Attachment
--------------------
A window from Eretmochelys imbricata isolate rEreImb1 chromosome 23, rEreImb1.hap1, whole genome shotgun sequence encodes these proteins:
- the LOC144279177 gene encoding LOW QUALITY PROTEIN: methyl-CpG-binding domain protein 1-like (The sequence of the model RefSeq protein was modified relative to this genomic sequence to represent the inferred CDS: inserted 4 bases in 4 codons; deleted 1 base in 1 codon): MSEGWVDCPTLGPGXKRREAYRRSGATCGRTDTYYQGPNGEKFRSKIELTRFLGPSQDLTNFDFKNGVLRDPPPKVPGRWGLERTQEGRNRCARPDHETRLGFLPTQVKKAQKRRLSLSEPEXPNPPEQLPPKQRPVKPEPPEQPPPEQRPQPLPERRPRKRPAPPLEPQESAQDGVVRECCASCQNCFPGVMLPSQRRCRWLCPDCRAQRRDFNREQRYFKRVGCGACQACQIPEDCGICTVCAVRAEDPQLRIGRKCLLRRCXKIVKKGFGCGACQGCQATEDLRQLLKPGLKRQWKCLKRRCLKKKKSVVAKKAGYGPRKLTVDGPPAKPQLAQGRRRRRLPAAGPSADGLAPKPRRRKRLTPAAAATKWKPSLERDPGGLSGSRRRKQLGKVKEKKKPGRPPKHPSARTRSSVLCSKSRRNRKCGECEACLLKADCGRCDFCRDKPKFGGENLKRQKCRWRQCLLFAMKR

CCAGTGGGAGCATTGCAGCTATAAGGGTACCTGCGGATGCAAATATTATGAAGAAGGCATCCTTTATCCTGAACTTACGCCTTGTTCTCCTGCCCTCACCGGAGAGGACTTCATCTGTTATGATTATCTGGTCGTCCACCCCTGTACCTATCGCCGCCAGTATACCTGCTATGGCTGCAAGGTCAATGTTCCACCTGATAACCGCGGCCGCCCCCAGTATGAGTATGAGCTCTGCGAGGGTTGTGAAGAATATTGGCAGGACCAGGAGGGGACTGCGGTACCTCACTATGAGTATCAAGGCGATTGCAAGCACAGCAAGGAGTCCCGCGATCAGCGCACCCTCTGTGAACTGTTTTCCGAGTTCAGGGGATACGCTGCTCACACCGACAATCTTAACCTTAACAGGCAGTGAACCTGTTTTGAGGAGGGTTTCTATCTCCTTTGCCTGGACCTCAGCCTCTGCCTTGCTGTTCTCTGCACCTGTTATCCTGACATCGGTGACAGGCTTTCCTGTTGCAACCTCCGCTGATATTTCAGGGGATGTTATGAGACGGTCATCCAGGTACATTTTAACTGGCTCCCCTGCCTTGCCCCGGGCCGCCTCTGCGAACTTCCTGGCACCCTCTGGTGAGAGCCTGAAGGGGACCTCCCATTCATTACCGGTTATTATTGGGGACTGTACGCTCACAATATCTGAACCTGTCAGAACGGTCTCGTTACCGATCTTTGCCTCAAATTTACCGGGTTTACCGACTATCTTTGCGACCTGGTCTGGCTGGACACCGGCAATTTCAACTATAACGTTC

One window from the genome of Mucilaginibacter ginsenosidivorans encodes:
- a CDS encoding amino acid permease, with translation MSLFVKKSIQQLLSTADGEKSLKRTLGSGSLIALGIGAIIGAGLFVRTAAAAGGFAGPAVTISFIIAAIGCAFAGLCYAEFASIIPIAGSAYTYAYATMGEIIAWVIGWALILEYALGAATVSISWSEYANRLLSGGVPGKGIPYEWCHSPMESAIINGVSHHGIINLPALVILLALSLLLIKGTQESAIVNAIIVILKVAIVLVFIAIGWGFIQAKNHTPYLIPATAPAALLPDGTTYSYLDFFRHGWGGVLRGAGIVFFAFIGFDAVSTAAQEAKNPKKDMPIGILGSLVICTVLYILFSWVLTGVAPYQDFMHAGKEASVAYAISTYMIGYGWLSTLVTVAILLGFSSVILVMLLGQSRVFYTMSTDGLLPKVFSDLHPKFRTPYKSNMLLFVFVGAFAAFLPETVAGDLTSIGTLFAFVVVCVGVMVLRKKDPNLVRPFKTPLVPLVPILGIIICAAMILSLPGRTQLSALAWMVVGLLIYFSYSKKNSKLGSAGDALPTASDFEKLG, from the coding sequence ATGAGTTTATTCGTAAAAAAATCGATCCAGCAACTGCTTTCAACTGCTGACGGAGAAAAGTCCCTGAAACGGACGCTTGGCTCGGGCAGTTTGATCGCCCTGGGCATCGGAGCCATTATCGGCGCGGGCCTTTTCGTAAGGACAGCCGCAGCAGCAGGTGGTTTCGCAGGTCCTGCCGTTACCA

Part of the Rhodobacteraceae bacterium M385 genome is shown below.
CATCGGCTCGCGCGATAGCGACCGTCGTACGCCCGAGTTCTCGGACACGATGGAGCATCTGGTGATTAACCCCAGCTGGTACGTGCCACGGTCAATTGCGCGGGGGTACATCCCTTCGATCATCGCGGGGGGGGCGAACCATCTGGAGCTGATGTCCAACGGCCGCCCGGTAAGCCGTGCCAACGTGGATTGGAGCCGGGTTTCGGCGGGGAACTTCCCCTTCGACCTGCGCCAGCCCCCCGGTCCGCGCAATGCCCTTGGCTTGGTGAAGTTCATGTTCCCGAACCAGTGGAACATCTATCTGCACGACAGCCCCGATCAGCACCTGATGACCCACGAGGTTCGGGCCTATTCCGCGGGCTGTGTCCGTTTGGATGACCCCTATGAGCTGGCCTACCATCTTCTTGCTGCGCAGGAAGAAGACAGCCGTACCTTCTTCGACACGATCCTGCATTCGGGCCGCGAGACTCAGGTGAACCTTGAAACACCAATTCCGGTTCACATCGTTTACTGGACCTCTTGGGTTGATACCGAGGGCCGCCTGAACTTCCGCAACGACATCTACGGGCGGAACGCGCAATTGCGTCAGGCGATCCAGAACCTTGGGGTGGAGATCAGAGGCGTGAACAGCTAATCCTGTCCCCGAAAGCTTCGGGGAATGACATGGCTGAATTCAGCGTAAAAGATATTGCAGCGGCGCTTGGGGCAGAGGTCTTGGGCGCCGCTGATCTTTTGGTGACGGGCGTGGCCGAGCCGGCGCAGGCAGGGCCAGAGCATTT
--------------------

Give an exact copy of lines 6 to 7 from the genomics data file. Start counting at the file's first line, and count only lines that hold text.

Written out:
Part of the Rhodobacteraceae bacterium M385 genome is shown below.
CATCGGCTCGCGCGATAGCGACCGTCGTACGCCCGAGTTCTCGGACACGATGGAGCATCTGGTGATTAACCCCAGCTGGTACGTGCCACGGTCAATTGCGCGGGGGTACATCCCTTCGATCATCGCGGGGGGGGCGAACCATCTGGAGCTGATGTCCAACGGCCGCCCGGTAAGCCGTGCCAACGTGGATTGGAGCCGGGTTTCGGCGGGGAACTTCCCCTTCGACCTGCGCCAGCCCCCCGGTCCGCGCAATGCCCTTGGCTTGGTGAAGTTCATGTTCCCGAACCAGTGGAACATCTATCTGCACGACAGCCCCGATCAGCACCTGATGACCCACGAGGTTCGGGCCTATTCCGCGGGCTGTGTCCGTTTGGATGACCCCTATGAGCTGGCCTACCATCTTCTTGCTGCGCAGGAAGAAGACAGCCGTACCTTCTTCGACACGATCCTGCATTCGGGCCGCGAGACTCAGGTGAACCTTGAAACACCAATTCCGGTTCACATCGTTTACTGGACCTCTTGGGTTGATACCGAGGGCCGCCTGAACTTCCGCAACGACATCTACGGGCGGAACGCGCAATTGCGTCAGGCGATCCAGAACCTTGGGGTGGAGATCAGAGGCGTGAACAGCTAATCCTGTCCCCGAAAGCTTCGGGGAATGACATGGCTGAATTCAGCGTAAAAGATATTGCAGCGGCGCTTGGGGCAGAGGTCTTGGGCGCCGCTGATCTTTTGGTGACGGGCGTGGCCGAGCCGGCGCAGGCAGGGCCAGAGCATTT